HARARE – Econet Wireless hiked data prices by up to 225 percent overnight Tuesday – sparking anger from hard-up Zimbabweans.
The increase in data costs could not have come at a worse time for Econet customers who are in the middle of a coronavirus-induced lockdown that has forced many to conduct business online, including universities and private schools.
There was no explanation for the sharp price increase, but in a letter to its suppliers on April 20, Econet said it was experiencing “difficult trading conditions” occasioned by a “harsh economic environment and the compounded effects of the Covid-19 pandemic.”
“As Econet, we operate in a regulated industry where our tariffs are significantly trailing the upward movement in our operational costs, threatening the viability of our business,” wrote Econet chief supply chain officer, Sharon Marufu, in the memo.
“We, therefore, need to take drastic measures now to safeguard the business and ensure we remain viable so that we are able to continue offering our services to our customers and to retain our suppliers.”
Ironically, Econet was asking its suppliers to slash their prices by 20 percent. The suppliers targeted in the memo included companies providing fuel, trucks, shop space for Econet’s retail outlets, and land for base stations.
Zimbabweans reacted with anger to the latest increase on social media, and the hashtag #EconetMustFall was trending on Tuesday morning.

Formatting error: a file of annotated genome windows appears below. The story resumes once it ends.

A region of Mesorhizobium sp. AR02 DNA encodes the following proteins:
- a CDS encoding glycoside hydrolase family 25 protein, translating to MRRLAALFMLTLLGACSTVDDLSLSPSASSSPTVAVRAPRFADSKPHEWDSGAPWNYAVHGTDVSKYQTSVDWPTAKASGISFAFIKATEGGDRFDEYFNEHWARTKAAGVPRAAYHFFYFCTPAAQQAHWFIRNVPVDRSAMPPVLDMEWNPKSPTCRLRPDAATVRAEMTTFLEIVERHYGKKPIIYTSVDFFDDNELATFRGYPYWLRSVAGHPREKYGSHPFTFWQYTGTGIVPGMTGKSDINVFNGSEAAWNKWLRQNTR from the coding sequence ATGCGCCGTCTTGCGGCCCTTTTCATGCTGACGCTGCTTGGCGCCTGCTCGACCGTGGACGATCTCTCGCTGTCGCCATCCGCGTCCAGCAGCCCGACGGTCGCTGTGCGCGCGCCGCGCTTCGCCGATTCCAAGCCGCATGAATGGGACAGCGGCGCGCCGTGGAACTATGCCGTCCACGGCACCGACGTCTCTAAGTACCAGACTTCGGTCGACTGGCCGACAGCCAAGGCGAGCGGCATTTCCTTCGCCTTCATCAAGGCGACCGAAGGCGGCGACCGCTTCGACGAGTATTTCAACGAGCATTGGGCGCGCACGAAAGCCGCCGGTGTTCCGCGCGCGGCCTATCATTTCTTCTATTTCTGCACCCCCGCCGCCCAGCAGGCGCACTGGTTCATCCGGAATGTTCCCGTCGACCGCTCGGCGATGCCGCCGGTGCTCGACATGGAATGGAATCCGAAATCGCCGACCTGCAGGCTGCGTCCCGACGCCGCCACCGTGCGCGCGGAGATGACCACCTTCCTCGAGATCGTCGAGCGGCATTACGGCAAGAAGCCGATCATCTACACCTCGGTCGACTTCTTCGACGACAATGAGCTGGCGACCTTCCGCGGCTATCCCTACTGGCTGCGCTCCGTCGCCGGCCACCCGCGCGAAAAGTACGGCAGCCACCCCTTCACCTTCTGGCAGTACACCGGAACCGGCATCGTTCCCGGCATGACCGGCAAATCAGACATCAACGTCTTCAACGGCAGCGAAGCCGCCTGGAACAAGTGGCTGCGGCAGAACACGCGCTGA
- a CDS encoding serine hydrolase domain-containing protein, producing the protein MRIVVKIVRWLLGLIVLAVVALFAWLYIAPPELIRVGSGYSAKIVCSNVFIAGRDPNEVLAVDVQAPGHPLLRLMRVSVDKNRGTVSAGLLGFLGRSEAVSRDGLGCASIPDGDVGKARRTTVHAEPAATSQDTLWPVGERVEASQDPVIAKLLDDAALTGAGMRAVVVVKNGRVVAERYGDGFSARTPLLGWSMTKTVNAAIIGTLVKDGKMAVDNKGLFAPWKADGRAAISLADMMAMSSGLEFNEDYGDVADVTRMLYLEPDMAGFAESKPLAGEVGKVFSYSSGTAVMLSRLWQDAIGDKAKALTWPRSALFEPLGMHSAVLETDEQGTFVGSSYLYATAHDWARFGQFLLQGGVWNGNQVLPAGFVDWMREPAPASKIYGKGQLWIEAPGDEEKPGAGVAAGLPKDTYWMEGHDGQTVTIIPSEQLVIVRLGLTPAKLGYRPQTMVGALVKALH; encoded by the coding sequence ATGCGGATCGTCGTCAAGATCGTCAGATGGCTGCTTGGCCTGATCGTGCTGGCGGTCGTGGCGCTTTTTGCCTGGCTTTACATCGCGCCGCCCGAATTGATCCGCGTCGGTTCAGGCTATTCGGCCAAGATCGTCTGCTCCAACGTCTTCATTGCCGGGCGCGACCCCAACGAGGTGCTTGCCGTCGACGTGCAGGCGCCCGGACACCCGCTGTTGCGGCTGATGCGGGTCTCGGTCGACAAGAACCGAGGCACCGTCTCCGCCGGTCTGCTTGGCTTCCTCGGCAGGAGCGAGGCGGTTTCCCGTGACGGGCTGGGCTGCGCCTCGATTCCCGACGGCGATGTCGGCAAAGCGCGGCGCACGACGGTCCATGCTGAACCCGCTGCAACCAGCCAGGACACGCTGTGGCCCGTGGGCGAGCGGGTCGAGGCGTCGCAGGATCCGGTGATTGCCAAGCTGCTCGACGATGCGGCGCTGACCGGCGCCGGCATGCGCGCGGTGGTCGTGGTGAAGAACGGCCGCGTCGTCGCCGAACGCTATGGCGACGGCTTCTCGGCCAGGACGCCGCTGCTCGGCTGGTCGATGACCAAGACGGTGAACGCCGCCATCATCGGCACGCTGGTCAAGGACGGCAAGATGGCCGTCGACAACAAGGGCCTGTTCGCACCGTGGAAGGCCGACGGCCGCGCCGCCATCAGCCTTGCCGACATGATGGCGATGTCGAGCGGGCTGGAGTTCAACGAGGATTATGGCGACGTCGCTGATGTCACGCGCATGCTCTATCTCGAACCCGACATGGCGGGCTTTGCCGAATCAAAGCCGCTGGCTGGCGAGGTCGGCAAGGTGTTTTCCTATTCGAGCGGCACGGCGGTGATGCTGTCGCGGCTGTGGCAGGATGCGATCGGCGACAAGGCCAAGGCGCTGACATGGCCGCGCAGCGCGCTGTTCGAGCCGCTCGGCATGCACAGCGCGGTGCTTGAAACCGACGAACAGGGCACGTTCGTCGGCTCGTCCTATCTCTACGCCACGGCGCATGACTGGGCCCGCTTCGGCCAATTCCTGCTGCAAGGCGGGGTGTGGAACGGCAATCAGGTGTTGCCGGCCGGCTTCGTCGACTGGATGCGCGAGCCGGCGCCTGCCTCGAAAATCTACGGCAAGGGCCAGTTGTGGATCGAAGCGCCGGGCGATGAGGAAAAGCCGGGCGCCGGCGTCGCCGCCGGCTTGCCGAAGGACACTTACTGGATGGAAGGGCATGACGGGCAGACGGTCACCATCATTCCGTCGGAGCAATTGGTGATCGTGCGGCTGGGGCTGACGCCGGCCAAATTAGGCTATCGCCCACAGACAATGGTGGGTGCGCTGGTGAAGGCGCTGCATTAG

“Everyone is depending on data for work and school and you just chock-slam us with a Z$1,300. Nonsense. Adjust down,” one Econet customer wrote on Twitter, quoting the new price of the monthly ‘Private Wifi’ which went up from Z$400 for 25GB.
“Lack of serious competition enables Econet to do as they please. The barriers to entry in the telecommunications industry means that we are doomed for a long, long while as consumers and we can’t do anything about it,” added Paul Nyabando on Twitter.
The popular Private Wifi bundle also sees 50GB go up to Z$2,000 – more than a third of a doctor’s salary.
Econet customers also complained that the price increase was effected before midnight, between 10 and 11PM – denying many a chance to buy data at the old prices.
Last month, the Zimbabwe government agreed with bakers, millers and other businesses to cut the prices of basic goods, including bread and sugar, to levels before the country entered a coronavirus lockdown on March 30 amid soaring inflation.
Annual inflation has hit 968 percent, one of the highest rates in the world, as a currency that was re-introduced last year weakens amid acute shortages of foreign currency, food and hospitals short of medicines.
Vice President Kembo Mohadi said price increases seen since March 30 were “speculative and unjustified.”
Mobile phone companies are regulated by the Postal and Telecommunications Regulatory Authority (POTRAZ), which must approve any price increase.